November 13, 2020/Digestive

First Fetal Surgery Cases Set the Course for a Full Spectrum of Intrauterine Therapies

A great start and a look ahead

20-WHI-1964360_CQD_650x450_Fetal Surgery Recap

When pediatric and fetal surgeon Darrell Cass, MD, joined Cleveland Clinic in October 2017, his mission was to establish Cleveland Clinic as a global leader in fetal surgery. In only a few short years, Dr. Cass has made great strides toward this goal. Thanks to carefully timed and expert operations, fetuses that would have died can be saved and expected to develop normally, and fetuses with other anomalies can be repaired antenatally to minimize their risk for life-long disability.


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The beginning of an era

A multidisciplinary team of Cleveland Clinic surgeons, led by Dr. Cass, performed the institution’s first fetal surgery in February 2019: a complex in utero repair of a neural tube defect in a nearly 23-week-old fetus. Historically, myelomeningocele (MMC) repair was completed postnatally, limiting the opportunity to prevent neurologic loss.

In December 2019, Dr. Cass and team successfully established an airway in a partially delivered fetus with a large trachea-obstructing neck mass, enabling safe birth and subsequent mass removal. The procedure, known as EXIT (ex-utero intrapartum treatment)-to-airway, takes advantage of uteroplacental blood flow and maternal-fetal gas exchange while the fetus’ trachea is secured. This minimizes the risk of life-threatening asphyxia or hypoxia at birth due to airway obstruction. In this first case at Cleveland Clinic, the fetus had a giant neck mass at the anterior aspect of the trachea that was compressing the trachea and esophagus, which posed a risk of death and need for risky emergency airway interventions immediately after birth. Instead, the airway was safely secured, allowing successful resection of the neck mass the day after delivery.

In June 2020, the Cleveland Clinic team successfully performed an EXIT-to-resection procedure on a partially delivered hydropic fetus with a large, right-sided lung mass. In the procedure, Dr. Cass exteriorized the lung mass, enabling safe birth and subsequent removal of the tumor. Although it was the first time Dr. Cass performed the operation at Cleveland Clinic, he has unique experience with this intervention, having performed it successfully 18 times previously. In total, Cleveland Clinic’s team has completed 15 open fetal surgeries through the end of October 2020.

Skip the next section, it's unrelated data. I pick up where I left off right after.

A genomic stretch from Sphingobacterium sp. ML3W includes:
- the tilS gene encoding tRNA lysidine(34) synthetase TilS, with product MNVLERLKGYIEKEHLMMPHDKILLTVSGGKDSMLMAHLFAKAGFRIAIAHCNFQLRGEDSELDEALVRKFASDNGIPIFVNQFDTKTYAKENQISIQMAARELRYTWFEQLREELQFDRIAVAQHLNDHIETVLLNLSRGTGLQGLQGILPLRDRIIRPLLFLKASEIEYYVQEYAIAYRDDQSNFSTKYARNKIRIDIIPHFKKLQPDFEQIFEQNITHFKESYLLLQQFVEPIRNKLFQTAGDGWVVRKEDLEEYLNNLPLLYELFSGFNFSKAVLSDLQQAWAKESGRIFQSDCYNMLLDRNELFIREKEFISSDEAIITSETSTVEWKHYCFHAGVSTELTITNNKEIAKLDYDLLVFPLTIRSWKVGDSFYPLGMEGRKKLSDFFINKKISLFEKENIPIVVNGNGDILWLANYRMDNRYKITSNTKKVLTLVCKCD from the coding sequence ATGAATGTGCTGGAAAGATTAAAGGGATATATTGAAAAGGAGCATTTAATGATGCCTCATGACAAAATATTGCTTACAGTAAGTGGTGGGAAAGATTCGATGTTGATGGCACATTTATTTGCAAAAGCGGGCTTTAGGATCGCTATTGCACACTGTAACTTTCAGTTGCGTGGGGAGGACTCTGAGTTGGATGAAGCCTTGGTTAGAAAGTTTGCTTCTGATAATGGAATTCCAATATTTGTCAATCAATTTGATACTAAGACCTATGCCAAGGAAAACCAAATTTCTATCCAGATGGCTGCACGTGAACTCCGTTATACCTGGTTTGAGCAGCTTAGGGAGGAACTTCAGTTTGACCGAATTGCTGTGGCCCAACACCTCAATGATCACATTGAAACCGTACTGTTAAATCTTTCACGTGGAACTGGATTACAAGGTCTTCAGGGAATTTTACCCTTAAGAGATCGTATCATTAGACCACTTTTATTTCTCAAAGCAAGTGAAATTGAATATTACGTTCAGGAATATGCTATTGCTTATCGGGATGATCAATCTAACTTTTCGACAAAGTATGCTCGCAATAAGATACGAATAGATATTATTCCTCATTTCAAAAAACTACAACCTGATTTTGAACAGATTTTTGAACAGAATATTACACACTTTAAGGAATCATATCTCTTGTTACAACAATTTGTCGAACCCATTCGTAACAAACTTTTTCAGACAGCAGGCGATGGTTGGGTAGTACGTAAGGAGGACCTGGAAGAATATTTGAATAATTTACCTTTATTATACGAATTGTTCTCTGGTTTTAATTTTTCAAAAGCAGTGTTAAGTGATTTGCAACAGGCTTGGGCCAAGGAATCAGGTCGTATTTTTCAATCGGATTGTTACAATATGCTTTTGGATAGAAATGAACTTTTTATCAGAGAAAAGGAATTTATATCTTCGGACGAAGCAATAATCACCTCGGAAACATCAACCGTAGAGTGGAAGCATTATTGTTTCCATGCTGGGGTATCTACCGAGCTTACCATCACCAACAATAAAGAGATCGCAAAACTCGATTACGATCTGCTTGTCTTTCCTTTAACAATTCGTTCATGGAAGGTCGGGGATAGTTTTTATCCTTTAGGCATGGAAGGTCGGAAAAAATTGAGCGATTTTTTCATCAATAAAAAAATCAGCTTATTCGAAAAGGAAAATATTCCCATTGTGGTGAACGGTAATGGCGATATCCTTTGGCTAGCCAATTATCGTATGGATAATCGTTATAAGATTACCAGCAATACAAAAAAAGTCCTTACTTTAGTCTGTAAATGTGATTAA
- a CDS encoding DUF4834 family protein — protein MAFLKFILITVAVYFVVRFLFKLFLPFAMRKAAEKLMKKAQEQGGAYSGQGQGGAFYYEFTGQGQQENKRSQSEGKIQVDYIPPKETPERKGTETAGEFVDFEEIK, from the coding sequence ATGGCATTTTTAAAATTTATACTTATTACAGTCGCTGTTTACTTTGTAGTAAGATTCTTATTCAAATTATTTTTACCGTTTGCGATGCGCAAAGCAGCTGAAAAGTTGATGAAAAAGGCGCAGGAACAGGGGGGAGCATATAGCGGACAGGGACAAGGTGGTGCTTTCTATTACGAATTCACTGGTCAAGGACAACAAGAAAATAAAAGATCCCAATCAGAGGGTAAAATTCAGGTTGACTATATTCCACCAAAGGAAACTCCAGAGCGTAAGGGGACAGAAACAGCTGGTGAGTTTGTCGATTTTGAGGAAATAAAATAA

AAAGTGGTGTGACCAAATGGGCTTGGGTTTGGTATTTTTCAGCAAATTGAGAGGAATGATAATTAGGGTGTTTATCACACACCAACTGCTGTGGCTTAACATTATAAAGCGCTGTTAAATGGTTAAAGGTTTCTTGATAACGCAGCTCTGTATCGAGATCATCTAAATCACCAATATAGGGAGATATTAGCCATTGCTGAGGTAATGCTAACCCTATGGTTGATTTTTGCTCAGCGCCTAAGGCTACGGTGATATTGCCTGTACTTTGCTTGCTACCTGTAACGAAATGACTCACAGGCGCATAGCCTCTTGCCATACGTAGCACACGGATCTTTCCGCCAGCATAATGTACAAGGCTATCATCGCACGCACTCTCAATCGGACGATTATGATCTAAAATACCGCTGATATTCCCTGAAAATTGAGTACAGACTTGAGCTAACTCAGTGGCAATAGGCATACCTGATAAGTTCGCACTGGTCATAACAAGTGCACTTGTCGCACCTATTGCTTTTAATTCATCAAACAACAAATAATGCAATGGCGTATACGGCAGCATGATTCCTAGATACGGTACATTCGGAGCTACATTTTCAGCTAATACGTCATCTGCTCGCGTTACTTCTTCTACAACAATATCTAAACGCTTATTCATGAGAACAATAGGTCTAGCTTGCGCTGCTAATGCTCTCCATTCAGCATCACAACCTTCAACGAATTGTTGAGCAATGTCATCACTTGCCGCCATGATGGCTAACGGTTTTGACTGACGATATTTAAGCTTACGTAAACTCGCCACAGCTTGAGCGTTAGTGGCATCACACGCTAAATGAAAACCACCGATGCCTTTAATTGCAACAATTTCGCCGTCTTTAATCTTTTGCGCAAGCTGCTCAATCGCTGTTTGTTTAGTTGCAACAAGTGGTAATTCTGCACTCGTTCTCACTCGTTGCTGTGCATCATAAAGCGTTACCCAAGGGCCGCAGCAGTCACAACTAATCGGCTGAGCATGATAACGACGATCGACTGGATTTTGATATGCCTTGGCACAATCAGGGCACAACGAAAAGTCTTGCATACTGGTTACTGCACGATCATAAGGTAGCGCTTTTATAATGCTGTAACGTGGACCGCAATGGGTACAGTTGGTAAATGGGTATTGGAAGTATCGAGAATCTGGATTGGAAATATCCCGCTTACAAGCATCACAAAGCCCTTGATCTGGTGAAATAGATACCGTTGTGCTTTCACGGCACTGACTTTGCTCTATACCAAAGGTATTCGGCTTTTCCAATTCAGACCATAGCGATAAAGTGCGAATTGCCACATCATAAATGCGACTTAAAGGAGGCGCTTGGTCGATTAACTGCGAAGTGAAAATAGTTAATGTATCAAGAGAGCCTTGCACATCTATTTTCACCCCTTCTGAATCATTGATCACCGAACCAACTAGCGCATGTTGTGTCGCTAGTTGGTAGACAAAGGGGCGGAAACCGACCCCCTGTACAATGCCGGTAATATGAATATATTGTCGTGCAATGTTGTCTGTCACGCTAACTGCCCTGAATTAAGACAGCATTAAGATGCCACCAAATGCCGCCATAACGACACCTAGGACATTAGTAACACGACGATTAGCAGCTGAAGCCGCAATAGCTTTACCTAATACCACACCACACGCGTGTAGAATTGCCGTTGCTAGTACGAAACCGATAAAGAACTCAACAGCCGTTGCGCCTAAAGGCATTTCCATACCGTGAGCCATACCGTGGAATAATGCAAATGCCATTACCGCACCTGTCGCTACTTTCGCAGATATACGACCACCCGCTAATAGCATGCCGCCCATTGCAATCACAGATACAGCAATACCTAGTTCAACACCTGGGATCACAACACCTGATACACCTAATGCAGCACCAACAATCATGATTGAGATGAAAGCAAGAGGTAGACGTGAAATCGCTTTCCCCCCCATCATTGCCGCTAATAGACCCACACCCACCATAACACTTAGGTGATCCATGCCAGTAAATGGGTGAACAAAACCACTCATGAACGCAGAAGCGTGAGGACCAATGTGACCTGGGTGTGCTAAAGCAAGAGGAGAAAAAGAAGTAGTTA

Expert team

Cleveland Clinic Children’s Fetal Care Center is a collaborative team of highly skilled and compassionate healthcare professionals who offer state-of-the art techniques and interventions with a family-centered approach. Dr. Cass has high praise for the team and the outcomes they achieve.

“Each of these complex procedures requires the involvement of more than a dozen physicians and nurses who specialize in pediatric surgery, maternal-fetal medicine, fetal cardiology, pediatric and obstetric anesthesiology and neonatal intensive care. Additional specialists, like pediatric neurosurgeons for MMC, may be required depending on the procedure. At Cleveland Clinic, our patients benefit from a growing team of top subspecialists in their fields who work together seamlessly to help the mother and the fetus as it transitions from the in utero environment to life as a neonate,” Dr. Cass says.


The fetal surgery team includes maternal-fetal medicine specialists Amanda Kalan, MD, and Jeff Chapa, MD, pediatric cardiologists Francine Erenberg, MD, Rukmini Komarlu, MD, and Holly Nadorlik, DO, obstetric and pediatric anesthesiologists McCallum Hoyt, MD, MBA, Tara Hata, MD, and Yeal Dahan, MD, pediatric otolaryngologist Samantha Anne, MD, and pediatric neurosurgeons Violette Recinos, MD, and Kaine Onwuzulike, MD, PhD.

Timing matters

When it comes to fetal surgery, timing matters. In the MMC repairs, the mothers tend to present in the first trimester. Although the optimal fetal age is still being determined, at Cleveland Clinic the procedures were conducted around 22-25 weeks gestation.

“If you go too early, the fetus is too delicate and complications aren’t as well-tolerated,” Dr. Cass says. “If you go too late, the fetus risks further nerve damage from the amniotic fluid.” Upon completion, the hysterotomy is closed, the uterus returned to the mother’s abdomen and the laparotomy incision is closed. The mother is discharged in 4-5 days and is monitored closely until her delivery.

“We schedule EXIT procedures around gestational week 37-38 if possible to provide maximum time for fetal lung maturation. We monitor the mother for polyhydraminos which may prompt earlier intervention. Spontaneous labor should be avoided in these cases,” Dr. Cass.

Future plans

Dr. Cass expects the program’s volume and diversity of cases to continue to grow.


“I’m very pleased with the progress our program has made,” he says. “The complexity that we’ve been dealing with is already high. We’re going to do more and different types of procedures, and work to expand our outreach beyond the local region to our campuses in Florida and then to our international campuses. Giancarlo Mari, MD, a maternal-fetal medicine specialist with international expertise in fetoscopy and fetal treatment of twin-twin transfusion syndrome, has recently joined our Fetal Care Center team. He brings complementary expertise that will help take our program to the next level. In partnership with Dr. Mari and the entire fetal surgery team, our goal is to become one of the world’s leading fetal care programs. I’m very excited about the future,” Dr. Cass concludes.

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